Kent Hughes may have wanted to dampen the ardor of the supporters by arguing that the organization was going to be patient with its first choice, but the outside pressure will be strong on whoever will be the lucky one.
Chosen first overall by the Tampa Bay Lightning in the 1998 auction, Vincent Lecavalier knows a lot about the issue. At the time, Art Williams, the owner of the Florida team, declared that the Quebecer would become nothing more or less than the Michael Jordan of hockey.
“I was lucky to have Jacques [Demers] with me after that comment. He protected me, he didn't put any pressure on me,” Lecavalier said of his first NHL head coach.
“It's been an exceptional year. I was playing on the third line. Jacques told me to continue to develop and improve, that he would make me play with good veterans,” continued the athlete from the L'Île-Bizard district in Montreal.
For this first of 14 seasons in the Lightning uniform, Lecavalier had scored 28 points, including 13 goals. A seemingly small harvest, but acquired within a team that finished the season 27th and last in the NHL with a record of 19-54-9.
Vincent Lecavalier, special advisor to hockey operations at the Canadian, spoke with reporters on Monday, a few days before the draft.
At the time of drafting the former Océanic de Rimouski, the Lightning was in its sixth season of activity. The squad had only participated in one knockout round. And the Tampa-area hockey market was far from as developed as it is today. will have been on Shane Wright, Juraj Salfkovsky or Logan Cooley in Montreal.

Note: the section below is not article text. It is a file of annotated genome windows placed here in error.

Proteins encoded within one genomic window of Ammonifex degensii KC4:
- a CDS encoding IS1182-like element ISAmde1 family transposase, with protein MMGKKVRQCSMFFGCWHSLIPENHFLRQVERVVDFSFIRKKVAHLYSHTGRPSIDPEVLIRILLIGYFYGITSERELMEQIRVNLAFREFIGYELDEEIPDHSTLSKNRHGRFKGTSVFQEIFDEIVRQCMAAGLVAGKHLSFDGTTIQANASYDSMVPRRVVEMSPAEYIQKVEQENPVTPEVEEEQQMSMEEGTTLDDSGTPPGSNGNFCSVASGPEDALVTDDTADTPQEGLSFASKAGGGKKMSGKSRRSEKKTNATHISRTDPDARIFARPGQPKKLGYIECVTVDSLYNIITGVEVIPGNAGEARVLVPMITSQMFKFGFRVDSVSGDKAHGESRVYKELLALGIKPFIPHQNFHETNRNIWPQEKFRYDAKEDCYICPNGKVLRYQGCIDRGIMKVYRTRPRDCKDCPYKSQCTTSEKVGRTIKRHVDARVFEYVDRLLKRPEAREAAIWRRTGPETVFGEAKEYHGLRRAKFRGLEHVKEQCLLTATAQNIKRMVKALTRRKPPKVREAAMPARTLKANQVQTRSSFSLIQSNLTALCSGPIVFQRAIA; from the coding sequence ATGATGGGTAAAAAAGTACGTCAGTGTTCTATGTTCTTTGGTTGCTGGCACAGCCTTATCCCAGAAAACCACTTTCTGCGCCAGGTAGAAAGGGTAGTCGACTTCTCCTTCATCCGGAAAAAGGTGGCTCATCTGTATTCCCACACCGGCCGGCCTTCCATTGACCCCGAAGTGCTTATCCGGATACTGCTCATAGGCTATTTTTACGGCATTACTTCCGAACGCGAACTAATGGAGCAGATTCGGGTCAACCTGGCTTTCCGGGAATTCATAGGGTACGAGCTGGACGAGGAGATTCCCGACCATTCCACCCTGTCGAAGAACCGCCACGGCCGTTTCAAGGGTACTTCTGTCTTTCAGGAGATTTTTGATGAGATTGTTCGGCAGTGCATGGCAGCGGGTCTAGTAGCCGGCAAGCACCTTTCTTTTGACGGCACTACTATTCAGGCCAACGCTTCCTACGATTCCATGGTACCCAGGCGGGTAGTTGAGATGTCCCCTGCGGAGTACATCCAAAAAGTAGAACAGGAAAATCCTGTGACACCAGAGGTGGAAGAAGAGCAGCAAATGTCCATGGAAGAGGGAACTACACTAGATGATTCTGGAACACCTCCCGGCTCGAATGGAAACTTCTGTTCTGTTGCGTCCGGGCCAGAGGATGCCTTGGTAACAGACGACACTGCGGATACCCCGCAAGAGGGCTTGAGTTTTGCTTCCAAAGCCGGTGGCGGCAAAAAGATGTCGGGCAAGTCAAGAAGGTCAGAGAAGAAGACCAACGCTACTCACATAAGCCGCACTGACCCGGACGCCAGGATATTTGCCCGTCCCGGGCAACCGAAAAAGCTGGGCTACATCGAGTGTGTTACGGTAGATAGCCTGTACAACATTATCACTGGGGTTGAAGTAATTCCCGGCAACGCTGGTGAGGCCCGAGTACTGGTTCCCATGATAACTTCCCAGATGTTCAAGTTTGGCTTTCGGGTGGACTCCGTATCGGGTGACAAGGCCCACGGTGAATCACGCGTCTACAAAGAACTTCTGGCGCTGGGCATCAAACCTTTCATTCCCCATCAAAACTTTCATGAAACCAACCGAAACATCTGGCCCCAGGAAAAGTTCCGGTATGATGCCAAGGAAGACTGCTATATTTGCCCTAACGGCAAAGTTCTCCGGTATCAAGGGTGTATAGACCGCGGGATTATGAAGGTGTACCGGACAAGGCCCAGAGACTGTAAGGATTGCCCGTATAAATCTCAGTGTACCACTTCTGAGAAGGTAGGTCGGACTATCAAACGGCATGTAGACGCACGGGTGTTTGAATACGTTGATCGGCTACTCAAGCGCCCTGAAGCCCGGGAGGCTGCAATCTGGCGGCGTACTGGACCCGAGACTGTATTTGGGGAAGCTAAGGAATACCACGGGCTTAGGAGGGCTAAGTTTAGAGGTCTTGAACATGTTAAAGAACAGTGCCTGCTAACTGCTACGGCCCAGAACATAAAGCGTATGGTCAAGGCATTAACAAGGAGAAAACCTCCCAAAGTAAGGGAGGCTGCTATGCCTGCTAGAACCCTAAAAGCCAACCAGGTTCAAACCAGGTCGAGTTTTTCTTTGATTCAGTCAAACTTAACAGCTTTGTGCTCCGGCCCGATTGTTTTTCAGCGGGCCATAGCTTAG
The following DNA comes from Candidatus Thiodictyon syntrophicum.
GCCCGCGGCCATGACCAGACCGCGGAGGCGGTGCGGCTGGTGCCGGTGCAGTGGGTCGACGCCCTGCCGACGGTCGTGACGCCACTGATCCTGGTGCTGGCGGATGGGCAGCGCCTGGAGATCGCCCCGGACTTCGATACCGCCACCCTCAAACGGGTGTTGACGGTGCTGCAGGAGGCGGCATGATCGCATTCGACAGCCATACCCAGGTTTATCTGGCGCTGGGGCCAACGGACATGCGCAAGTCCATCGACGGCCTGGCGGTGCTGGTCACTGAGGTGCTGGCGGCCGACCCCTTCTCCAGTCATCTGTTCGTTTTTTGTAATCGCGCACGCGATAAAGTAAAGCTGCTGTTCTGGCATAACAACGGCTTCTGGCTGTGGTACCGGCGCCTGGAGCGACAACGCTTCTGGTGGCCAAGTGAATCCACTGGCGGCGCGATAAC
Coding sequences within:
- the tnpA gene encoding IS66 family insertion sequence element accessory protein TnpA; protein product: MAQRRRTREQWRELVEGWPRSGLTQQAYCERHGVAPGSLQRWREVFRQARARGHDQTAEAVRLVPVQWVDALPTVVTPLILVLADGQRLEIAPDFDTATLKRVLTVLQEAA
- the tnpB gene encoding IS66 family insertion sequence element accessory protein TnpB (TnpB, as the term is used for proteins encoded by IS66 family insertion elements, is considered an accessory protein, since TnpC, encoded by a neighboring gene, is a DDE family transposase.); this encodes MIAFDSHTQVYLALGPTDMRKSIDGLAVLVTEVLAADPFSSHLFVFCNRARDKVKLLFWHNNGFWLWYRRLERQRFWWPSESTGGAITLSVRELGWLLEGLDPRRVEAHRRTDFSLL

“I found myself in an organization that was not too winning. It allowed them to be patient with me the first year, said Lecavalier. It's not easy being number one and having outsiders asking you questions every day, but you have to live with it and grow with it.”
A call to the Ontarian
Like Wright, Lecavalier had been tipped to be the top of the class for several months when the auction began on the floor of the Marine Midland Arena in Buffalo, June 27, 1998.
In his capacity as special adviser to hockey operations for the Canadiens, Lecavalier made a phone call to the Kingston Frontenacs forward to share his experience.
“I wanted to understand the young man more and how he handled this situation over the year. I think he did it well, he said. I learned a lot about him. He is a good person who has high standards. »
The work begins
Stanley Cup champion, 421 goalscorer , including 52 which earned him the Maurice-Richard trophy at the end of the 2006-2007 campaign, Lecavalier allowed himself the following advice to the young Ontarian.
“Whether you are the first or the 200th, the goal of all drafted players is to one day carve out a position in the NHL. Being a first-round pick just gives you the advantage of possibly having a quicker opportunity to do it,” he said.
“So enjoy the moment, but the next day, you have to get to work,” he continued.
A piece of advice that applies to all those who will hear their name, Thursday evening and Friday afternoon, at the Bell Center .